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  27. Dev
    runs tests many times during
    development
    gets blocked by long running
    suites
    can mock and stub aggressively
    cares about regression, but will
    be pragmatic after a point
    tests should help do changes
    faster, not slower
    QA
    runs tests when the work is
    done
    wouldn’t mind waiting longer
    periods (saves manual work)
    can’t tweak system internals
    cares only about correctness
    and regression
    extra time is well spent if it
    catches regressions

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  28. It started trying to answer a question:
    Should developers and QA share a suite?

    It got a bit bigger and more dev-focused

    But since it’s clickbait:
    The answer might surprise you
    No, they shouldn’t

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  29. 3
    Integration vs. isolation

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  30. When should we test in integration
    and when in isolation?

    As much as we can in isolation*, but
    also some in integration.

    * mocking is hard; often we have to be
    pragmatic

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  31. So why is mocking hard?
    Tests are sensitive to the interface they depend on

    Whey you mock/test in isolation, the tests depend
    on the interface between the objects

    Refactorings that change the interface get harder

    You should avoid mocking things that don’t

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  32. You should avoid mocking interfaces that
    are not stable

    You should avoid mocking interfaces that
    are not as simple as possible

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  33. In integration

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  34. In isolation

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  35. Nowhere this is more evident than

    old-style controller specs

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  36. Model
    View
    Controller
    Service
    Routing
    JavaScript
    Database
    Mailer
    old-style controller spec

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  37. Controversy alert!

    So should you write them?

    It depends

    The benefits are different – they are not
    about regressions

    If you do, both the mocks and the tests
    should be super simple

    No, seriously, SUPER SIMPLE

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  38. describe ExpenseReportsController do
    let(:report) { double }
    let(:receipt_batch_update) { double }
    let(:integration) { double :integration }
    let(:catalog) { double }
    before do
    log_in_as :not_bookkeeper
    controller.stub report: report
    report.stub :report_receipt
    current_user.stub allowed_to_edit_receipt?: true
    viewed_account.stub :effortless_report_rule, get_integration: integration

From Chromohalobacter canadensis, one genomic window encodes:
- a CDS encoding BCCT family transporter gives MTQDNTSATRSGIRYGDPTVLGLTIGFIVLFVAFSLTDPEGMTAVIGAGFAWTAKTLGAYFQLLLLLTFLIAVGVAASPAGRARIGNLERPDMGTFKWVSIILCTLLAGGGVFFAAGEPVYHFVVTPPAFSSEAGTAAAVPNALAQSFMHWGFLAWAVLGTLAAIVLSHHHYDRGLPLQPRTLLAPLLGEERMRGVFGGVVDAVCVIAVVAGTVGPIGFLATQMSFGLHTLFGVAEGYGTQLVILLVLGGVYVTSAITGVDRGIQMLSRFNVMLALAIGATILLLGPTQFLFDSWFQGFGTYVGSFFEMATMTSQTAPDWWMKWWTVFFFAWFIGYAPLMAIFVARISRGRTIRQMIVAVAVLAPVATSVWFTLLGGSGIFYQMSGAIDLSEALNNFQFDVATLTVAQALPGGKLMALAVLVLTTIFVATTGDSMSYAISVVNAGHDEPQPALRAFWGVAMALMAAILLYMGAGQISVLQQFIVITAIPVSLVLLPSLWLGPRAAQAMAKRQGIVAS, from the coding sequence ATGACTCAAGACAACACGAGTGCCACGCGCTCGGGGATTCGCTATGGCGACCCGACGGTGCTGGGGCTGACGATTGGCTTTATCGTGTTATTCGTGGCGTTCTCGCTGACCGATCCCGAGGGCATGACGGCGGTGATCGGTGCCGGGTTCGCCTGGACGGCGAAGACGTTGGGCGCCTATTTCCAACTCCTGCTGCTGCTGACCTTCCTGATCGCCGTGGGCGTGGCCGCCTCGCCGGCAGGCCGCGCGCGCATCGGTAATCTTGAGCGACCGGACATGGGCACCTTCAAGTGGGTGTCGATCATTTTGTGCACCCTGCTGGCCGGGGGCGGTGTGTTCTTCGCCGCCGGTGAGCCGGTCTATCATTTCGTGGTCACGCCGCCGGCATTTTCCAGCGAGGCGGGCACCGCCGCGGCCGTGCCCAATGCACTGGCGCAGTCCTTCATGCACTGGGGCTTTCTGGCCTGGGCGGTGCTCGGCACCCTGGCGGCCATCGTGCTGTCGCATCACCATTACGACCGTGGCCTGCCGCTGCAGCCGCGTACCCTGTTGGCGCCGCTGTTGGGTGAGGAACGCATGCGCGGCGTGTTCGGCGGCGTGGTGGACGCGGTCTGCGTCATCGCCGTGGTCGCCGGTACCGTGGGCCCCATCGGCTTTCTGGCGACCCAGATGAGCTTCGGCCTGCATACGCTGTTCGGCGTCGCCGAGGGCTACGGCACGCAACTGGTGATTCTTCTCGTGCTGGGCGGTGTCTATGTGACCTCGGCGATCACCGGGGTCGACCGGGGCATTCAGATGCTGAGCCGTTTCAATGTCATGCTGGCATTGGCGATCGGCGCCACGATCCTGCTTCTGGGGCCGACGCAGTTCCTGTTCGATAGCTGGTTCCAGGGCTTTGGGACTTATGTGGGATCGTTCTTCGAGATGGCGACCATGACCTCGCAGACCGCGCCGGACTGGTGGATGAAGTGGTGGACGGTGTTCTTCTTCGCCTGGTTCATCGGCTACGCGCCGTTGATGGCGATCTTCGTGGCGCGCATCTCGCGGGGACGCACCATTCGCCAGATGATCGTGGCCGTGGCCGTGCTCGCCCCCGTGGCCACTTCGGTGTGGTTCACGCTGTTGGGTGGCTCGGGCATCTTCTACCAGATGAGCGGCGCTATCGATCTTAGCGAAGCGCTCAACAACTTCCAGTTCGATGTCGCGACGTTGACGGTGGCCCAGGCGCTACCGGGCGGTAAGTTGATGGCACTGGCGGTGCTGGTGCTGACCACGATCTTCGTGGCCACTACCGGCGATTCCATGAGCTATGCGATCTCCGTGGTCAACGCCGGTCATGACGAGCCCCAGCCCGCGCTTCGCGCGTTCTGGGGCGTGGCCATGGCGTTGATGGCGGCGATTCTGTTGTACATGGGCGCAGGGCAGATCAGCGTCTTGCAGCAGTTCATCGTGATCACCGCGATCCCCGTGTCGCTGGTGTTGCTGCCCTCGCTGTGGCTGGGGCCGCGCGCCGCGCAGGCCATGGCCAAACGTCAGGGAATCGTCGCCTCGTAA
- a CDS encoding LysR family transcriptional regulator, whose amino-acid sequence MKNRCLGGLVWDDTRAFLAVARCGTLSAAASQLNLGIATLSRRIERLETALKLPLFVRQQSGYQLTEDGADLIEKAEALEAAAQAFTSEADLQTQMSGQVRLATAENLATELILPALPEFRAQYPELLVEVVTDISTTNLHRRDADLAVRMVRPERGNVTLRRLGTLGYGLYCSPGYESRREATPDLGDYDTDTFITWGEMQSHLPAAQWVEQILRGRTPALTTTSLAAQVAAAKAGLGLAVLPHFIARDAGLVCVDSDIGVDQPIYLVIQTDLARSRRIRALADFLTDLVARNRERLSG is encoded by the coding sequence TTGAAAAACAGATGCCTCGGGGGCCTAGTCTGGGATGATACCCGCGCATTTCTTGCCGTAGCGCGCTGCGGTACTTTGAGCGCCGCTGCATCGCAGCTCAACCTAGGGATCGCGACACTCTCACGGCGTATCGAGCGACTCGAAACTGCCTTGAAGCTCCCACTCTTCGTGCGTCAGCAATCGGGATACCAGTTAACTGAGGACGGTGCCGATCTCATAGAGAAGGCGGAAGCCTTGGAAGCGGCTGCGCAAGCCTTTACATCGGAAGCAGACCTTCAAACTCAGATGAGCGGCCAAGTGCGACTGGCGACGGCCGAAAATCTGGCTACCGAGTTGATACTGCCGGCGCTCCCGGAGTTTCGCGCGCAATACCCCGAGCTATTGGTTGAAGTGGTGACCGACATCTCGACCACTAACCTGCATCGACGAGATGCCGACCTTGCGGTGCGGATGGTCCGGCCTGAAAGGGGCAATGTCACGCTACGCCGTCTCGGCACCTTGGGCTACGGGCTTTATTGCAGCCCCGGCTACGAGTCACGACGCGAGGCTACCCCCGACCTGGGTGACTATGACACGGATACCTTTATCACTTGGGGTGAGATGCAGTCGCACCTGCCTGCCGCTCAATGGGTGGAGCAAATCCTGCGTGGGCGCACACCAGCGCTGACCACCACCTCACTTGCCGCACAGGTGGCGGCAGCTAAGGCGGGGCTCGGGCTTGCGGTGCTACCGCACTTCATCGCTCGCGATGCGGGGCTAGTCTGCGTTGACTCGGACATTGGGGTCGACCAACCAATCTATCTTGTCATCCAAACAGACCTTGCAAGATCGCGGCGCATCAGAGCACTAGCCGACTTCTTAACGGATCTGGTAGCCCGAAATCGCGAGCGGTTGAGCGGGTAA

permit.stub expense_reports_access?: true
    request.env['HTTP_REFERER'] = root_url
    end
    describe 'GET index' do
    before do
    current_user.stub is_admin_for_account: true
    current_user.stub_chain(:expense_report_searches, :new, :filters)
    end
    it 'initializes expense report catalog with parameters' do
    current_user.stub_chain(:expense_report_searches, :new, filters: {total_amount: 100})
    ExpenseReportCatalog.
    should_receive(:new).
    with(account: viewed_account,
    user: current_user,
    access_to_account: true,
    report_sort: nil,
    filters: {total_amount: 100},
    pagination: {
    page: nil,
    per_page: nil,
    })
    get :index
    end
    end
    end
    Bad example

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  39. describe AccountantInvitationsController do
    let(:request_invitation) { double :request_invitation, email: '[email protected]' }
    before do
    log_in_as :not_bookkeeper
    ChangeAccountant::RequestInvitation.stub new: request_invitation
    end
    describe 'GET new' do
    it 'renders the new template' do
    get :new
    response.should render_template :new
    end
    end
    describe 'POST create' do
    it 'responds with reset_content on success' do
    request_invitation.stub execute: true
    get :create
    response.should have_http_status :reset_content
    end
    it 'renders new template on failure' do
    request_invitation.stub execute: false
    get :new
    response.should render_template :new
    end
    end
    end
    “Good” example

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  40. The more you mock, the more TDD becomes
    “Test-Driven Design” not “Development”

    Debatable whether it’s the optimal way to design

    However, test’s do provide some feedback on the
    design – simpler mocks and simpler tests usually
    mean nicer abstractions

    They also provide some design pressure on the
    next person who changes the code

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  41. Do I write them?

    Yes, I do. I even find them valuable.

    It took me years to learn how to do them
    effectively.

    It’s super hard to teach new people.

    It’s easy to forget that they are not really
    about regression.

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  42. 4
    Overall strategy

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  43. Let QA and Dev maintain separate suits with their
    own values

    As a Dev, don’t abdicate testing only because you
    have a QA team

    Tests have a cost, be careful how you spend it

    Brittle and erratic tests only increase that cost

    Be careful with mocks – they are useful, but only
    when done right (stubs are fine)

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  44. ?
    What I left out?

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  45. 1000+ pages, you only need the first ~200

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  46. Test-Driven Development
    It’s nuanced and it depends a lot on context

    RSpec?
    Doesn’t really matter, not a big deal

    Cucumber
    Is this still a thing? I suggest you don’t go there

    100% Test Coverage
    It’s cheaply achievable in new things if you’re very good in TDD
    Anything else?
    Well, ask a question!